We hope that by holding public discussions about ICS technologies, the Infosec community can cultivate closer relationships with ICS vendors and give the world better insight into how attackers move from the IT to the OT space. We want to foster more conversations like this and generally share good techniques for finding evil. Since most of all ICS attacks involve standard IT intrusions, we should probably come together to invent and improve any guidelines for how to monitor PCs and engineering workstations that bridge the IT and OT networks. We envision a world where attacking or disrupting ICS operations costs the threat actor their cover, their toolkits, their time, and their freedom. It's an ideal world, but something nice to shoot for.

Thanks and Future Work

There is still much to do for TRITON and TriStation. There are many more sub-message types and nuances for parsing out the nitty gritty details, which is hard to do without a controller of our own. And although we’ve published much of what we learned about the TriStation here on the blog, our work will continue as we continue our study of the protocol.

Thanks to everyone who did so much public research on TRITON and TriStation. We have cited a few individuals in this blog post, but there is a lot more community-sourced information that gave us clues and leads for our research and testing of the framework and protocol. We also have to acknowledge the research performed by the TRITON attackers. We borrowed a lot of your knowledge about TriStation from the TRITON framework itself.

Finally, remember that we're here to collaborate. We think most of our research is right, but if you notice any errors or omissions, or have ideas for improvements, please spear phish contact: smiller@fireeye.com.

Recommended Reading

Appendix A: TriStation Message Type Codes

The following table consists of hex values at offset 0 in the TriStation UDP packets and the associated dictionary definitions, extracted verbatim from the TRITON framework in library TS_cnames.pyc.

Value at 0x0

Message Type

1

Connection Request

2

Connection Response

3

Disconnect Request

4

Disconnect Response

5

Execution Command

6

Ping Command

7

Connection Limit Reached

8

Not Connected

9

MPS Are Dead

10

Access Denied

11

Connection Failed

Appendix B: TriStation Execution Command Function Codes

The following table consists of hex values at offset 6 in the TriStation UDP packets and the associated dictionary definitions, extracted verbatim from the TRITON framework in library TS_cnames.pyc.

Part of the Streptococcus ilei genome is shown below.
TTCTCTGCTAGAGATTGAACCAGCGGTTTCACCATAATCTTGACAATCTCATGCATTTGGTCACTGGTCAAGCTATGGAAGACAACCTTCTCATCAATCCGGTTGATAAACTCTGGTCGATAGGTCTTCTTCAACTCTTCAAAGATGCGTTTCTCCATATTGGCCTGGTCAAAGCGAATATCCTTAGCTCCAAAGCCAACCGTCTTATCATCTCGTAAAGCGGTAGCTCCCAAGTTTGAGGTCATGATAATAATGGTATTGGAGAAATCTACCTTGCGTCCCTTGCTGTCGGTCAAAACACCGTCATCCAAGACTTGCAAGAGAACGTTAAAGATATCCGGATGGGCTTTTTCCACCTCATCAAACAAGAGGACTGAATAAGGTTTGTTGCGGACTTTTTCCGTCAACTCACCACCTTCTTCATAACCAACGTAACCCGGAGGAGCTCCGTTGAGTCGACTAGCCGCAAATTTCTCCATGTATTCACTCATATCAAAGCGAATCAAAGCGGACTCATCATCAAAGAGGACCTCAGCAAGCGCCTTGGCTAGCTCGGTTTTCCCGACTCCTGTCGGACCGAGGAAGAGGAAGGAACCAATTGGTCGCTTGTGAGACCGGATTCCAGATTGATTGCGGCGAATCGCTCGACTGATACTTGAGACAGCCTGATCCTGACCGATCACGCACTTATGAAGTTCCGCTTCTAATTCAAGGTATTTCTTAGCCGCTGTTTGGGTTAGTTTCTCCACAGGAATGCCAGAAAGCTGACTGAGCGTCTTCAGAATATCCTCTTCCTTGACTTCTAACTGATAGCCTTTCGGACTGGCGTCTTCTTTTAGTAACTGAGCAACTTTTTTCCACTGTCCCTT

Value at 0x6

TS_cnames String

0

0: 'Start download all',

1

1: 'Start download change',

2

2: 'Update configuration',

3

3: 'Upload configuration',

4

4: 'Set I/O addresses',

5

5: 'Allocate network',

6

6: 'Load vector table',

7

7: 'Set calendar',

8

8: 'Get calendar',

9

9: 'Set scan time',

A

10: 'End download all',

B

11: 'End download change',

C

12: 'Cancel download change',

D

13: 'Attach TRICON',

E

14: 'Set I/O address limits',

F

15: 'Configure module',

10

16: 'Set multiple point values',

11

17: 'Enable all points',

12

18: 'Upload vector table',

13

19: 'Get CP status ',

14

20: 'Run program',

15

21: 'Halt program',

16

22: 'Pause program',

17

23: 'Do single scan',

18

24: 'Get chassis status',

19

25: 'Get minimum scan time',

1A

26: 'Set node number',

1B

27: 'Set I/O point values',

1C

28: 'Get I/O point values',

1D

29: 'Get MP status',

1E

30: 'Set retentive values',

1F

31: 'Adjust clock calendar',

20

32: 'Clear module alarms',

21

33: 'Get event log',

22

34: 'Set SOE block',

23

35: 'Record event log',

24

36: 'Get SOE data',

25

37: 'Enable OVD',

26

38: 'Disable OVD',

27

39: 'Enable all OVDs',

28

40: 'Disable all OVDs',

29

41: 'Process MODBUS',

2A

42: 'Upload network',

2B

43: 'Set lable',

2C

44: 'Configure system variables',

2D

45: 'Deconfigure module',

2E

46: 'Get system variables',

2F

47: 'Get module types',

30

48: 'Begin conversion table download',

31

49: 'Continue conversion table download',

32

50: 'End conversion table download',

33

51: 'Get conversion table',

34

52: 'Set ICM status',

35

53: 'Broadcast SOE data available',

36

54: 'Get module versions',

37

55: 'Allocate program',

38

56: 'Allocate function',

39

57: 'Clear retentives',

3A

58: 'Set initial values',

3B

59: 'Start TS2 program download',

3C

60: 'Set TS2 data area',

3D

61: 'Get TS2 data',

3E

62: 'Set TS2 data',

3F

63: 'Set program information',

40

64: 'Get program information',

41

65: 'Upload program',

42

66: 'Upload function',

43

67: 'Get point groups',

44

68: 'Allocate symbol table',

45

69: 'Get I/O address',

46

70: 'Resend I/O address',

47

71: 'Get program timing',

48

72: 'Allocate multiple functions',

49

73: 'Get node number',

4A

74: 'Get symbol table',